Journal Issue

Where the Sun Shines

International Monetary Fund. Communications Department
Published Date:
March 2020
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About half of sub-Saharan Africa’s population today does not have access to electricity. Those who do have electricity pay on average nearly twice as much as consumers elsewhere in the world. Power shortages cost the continent about 2 to 4 percent of GDP a year.

And the large electricity needs will only grow in the foreseeable future. Given that the population in sub-Saharan Africa is expected to grow from 1 billion in 2018 to more than 2 billion in 2050, the demand for electricity is projected to expand 3 percent a year. This takes into account a steady increase in access to electricity as well as greater energy efficiency.

Meeting that demand with current energy sources would have severe consequences for health and the environment. The current energy mix in Africa is based mostly on burning coal, oil, and traditional biomass (wood, charcoal, dry dung fuel). This reflects the energy resources of the continent, but also the use of technologies of the past. While this energy mix is comparatively cheap, it is insufficient to meet current needs, and negative effects on the environment are left unaddressed. The continent’s sources of energy will need to change, especially if African governments aim to achieve a healthy environment for their citizens and meet the emission limits for greenhouse gases set out by the 2015 Paris Agreement.

Getting the energy mix right

Fortunately, thanks to notable technological advances, Africa does not have to rely on large amounts of fossil fuel, as advanced economies did when they were at Africa’s current stage of development. There is the option to design an energy mix, built largely on renewable sources, that supports both strong growth and low emissions. Apart from ensuring an ecologically sustainable approach to development, investing in renewable energy will also generate new job opportunities (IMF 2019).

The right energy mix will allow Africa to develop rapidly while respecting the emission levels required under the 2015 Paris Agreement, in which governments commit to limiting global warming to 2°C above preindustrial levels. Chart 1 shows one such projection, in which the energy mix relies on a variety of technologies.

Chart 1Shift to renewables

Source: Authors’ calculations using the LIMITS database.

Note: “Fossil” includes energy from coal, oil, and gas. CCS = carbon capture and storage.

The chart, based on projections made in 2013, suggests using modern biomass, cultivating high-energy plants, and using crop residue to produce synthetic fuels, as well as carbon capture and storage (CCS), which involves storing carbon dioxide emissions underground. Other researchers have proposed different mixes, all making use of these technologies (Schwerhoff and Sy 2019). However, these technologies carry risks. Biomass production competes with food cultivation and nature conservation. CCS has not yet been tested at an industrial scale. Both technologies can face resistance from local populations. To avoid large-scale reliance on unsustainable technology, Africa will need to move toward an economically and environmentally sound energy mix. This will require addressing the financial challenges of installing renewable energy capacity while seizing opportunities provided by falling prices and technological progress.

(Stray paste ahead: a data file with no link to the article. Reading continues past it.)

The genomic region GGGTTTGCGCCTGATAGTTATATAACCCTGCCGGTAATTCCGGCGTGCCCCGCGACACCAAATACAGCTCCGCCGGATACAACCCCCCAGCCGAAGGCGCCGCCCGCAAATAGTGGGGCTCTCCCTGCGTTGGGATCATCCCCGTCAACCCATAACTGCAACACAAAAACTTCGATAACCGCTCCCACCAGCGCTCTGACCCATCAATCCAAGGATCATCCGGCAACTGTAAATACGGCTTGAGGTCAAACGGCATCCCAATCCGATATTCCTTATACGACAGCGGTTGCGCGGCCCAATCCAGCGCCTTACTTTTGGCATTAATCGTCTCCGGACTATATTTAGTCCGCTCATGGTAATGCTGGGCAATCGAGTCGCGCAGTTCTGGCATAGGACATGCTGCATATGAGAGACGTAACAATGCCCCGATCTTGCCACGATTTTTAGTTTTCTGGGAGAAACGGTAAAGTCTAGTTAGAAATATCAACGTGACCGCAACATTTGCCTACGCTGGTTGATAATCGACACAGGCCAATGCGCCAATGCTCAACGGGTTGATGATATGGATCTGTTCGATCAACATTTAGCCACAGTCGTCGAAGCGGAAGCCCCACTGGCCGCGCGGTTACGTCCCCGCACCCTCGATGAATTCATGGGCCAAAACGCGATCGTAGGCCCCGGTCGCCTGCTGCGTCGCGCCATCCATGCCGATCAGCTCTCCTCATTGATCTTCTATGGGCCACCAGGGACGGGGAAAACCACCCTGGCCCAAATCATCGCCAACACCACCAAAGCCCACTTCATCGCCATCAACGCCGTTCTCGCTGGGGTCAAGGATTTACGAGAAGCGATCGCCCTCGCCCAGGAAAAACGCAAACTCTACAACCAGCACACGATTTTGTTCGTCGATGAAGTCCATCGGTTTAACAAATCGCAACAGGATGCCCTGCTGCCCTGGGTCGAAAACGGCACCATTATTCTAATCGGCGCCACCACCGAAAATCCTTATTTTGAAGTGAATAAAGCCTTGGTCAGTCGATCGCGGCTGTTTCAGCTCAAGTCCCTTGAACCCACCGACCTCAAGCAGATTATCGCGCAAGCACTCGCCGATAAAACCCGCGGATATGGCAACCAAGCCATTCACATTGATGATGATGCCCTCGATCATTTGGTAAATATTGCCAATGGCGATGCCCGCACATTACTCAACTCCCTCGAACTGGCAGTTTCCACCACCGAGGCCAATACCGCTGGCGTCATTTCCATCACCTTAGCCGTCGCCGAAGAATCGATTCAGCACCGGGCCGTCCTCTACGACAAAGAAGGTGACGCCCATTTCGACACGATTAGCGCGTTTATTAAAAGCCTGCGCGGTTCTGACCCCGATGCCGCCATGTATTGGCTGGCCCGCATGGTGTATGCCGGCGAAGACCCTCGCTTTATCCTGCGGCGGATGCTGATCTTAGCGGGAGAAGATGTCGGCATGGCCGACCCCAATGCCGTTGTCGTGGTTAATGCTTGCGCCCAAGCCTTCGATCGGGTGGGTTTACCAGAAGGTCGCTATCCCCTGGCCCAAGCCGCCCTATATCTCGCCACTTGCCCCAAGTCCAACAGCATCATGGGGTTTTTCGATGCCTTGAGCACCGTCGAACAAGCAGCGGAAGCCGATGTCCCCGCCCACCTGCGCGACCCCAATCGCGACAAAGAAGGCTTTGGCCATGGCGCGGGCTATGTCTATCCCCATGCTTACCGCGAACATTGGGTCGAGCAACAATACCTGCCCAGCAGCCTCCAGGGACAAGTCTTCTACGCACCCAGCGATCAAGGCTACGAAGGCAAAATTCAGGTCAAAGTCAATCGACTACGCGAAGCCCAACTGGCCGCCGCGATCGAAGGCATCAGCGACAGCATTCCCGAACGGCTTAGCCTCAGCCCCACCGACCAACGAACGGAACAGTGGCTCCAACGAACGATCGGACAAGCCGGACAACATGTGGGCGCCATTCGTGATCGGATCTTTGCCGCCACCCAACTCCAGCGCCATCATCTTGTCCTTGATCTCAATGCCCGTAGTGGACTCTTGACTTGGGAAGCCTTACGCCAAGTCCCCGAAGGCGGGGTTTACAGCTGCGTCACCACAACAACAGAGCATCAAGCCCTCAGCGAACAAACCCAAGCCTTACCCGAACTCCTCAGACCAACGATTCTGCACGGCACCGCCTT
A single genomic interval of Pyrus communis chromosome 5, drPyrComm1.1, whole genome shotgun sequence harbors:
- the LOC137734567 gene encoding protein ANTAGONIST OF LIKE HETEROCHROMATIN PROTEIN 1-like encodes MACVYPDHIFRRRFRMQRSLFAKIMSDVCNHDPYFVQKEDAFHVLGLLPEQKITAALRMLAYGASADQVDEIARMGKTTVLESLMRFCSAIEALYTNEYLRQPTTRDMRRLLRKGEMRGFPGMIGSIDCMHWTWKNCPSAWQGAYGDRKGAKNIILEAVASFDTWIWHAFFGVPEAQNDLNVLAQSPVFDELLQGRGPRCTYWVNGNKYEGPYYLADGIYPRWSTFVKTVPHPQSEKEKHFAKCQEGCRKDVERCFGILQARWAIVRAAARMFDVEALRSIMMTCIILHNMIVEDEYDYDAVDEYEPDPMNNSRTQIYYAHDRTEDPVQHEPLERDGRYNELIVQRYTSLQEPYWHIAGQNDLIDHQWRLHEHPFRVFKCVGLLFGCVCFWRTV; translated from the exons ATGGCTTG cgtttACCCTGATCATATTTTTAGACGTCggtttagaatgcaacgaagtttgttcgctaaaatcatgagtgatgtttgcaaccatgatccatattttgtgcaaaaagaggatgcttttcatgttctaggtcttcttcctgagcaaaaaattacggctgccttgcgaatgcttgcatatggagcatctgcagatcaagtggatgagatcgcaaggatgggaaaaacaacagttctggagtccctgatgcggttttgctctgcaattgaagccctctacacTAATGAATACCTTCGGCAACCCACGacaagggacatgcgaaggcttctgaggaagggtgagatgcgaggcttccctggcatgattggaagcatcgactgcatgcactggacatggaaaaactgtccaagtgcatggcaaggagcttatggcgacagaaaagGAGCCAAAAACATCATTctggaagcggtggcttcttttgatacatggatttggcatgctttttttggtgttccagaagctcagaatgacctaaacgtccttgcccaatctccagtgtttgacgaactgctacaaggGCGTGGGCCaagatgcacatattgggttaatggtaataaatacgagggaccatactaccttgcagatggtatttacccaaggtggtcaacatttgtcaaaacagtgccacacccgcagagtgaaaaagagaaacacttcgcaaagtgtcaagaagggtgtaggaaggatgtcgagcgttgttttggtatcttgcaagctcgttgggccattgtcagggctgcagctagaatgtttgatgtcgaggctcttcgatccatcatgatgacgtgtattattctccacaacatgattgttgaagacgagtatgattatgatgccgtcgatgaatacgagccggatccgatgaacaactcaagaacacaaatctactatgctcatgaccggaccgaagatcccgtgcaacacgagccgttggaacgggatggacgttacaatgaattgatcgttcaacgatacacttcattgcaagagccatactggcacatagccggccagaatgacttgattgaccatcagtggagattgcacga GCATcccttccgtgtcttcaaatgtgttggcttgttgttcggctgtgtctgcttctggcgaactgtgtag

Falling cost

Prices for renewable energy have fallen substantially in the past few years, especially for solar power, whose cost decreased 77 percent between 2010 and 2018 according to the International Renewable Energy Agency (see Chart 2). While biomass, geothermal energy, and hydropower cost the least, these sources have limited potential.

Chart 2Getting cheaper

Source: International Renewable Energy Agency (IRENA), Renewable Cost Database (2019).

Note: The fossil-fuel-fired power generation cost range for Group of Twenty countries between 2010 and 2017 was estimated to be between $0.05 and $0.17 a kilowatt hour, according to IRENA. We assume the same fossil-fuel-fired power generation cost range in 2018.

As illustrated in Chart 1, both geothermal energy and hydropower can reach a value that is several times larger than today’s generation capacity. The energy need, however, far exceeds this capacity.

Geothermal energy can be very efficient (as we have seen in Kenya) but is available only in certain locations. Hydropower requires a careful balancing of environmental, social, and economic objectives. It is impossible to exploit the entire technical potential of hydropower: it requires the inundation of large areas, which threatens local ecosystems and often involves relocation of the local population. Hydropower is currently being hampered by continuous drought in southern Africa, and related energy generation has been severely curtailed in Zambia and Zimbabwe because dam levels are dangerously low. Conversely, there are large hydropower projects coming onstream or in preparation in west Africa, the Democratic Republic of the Congo, and Ethiopia.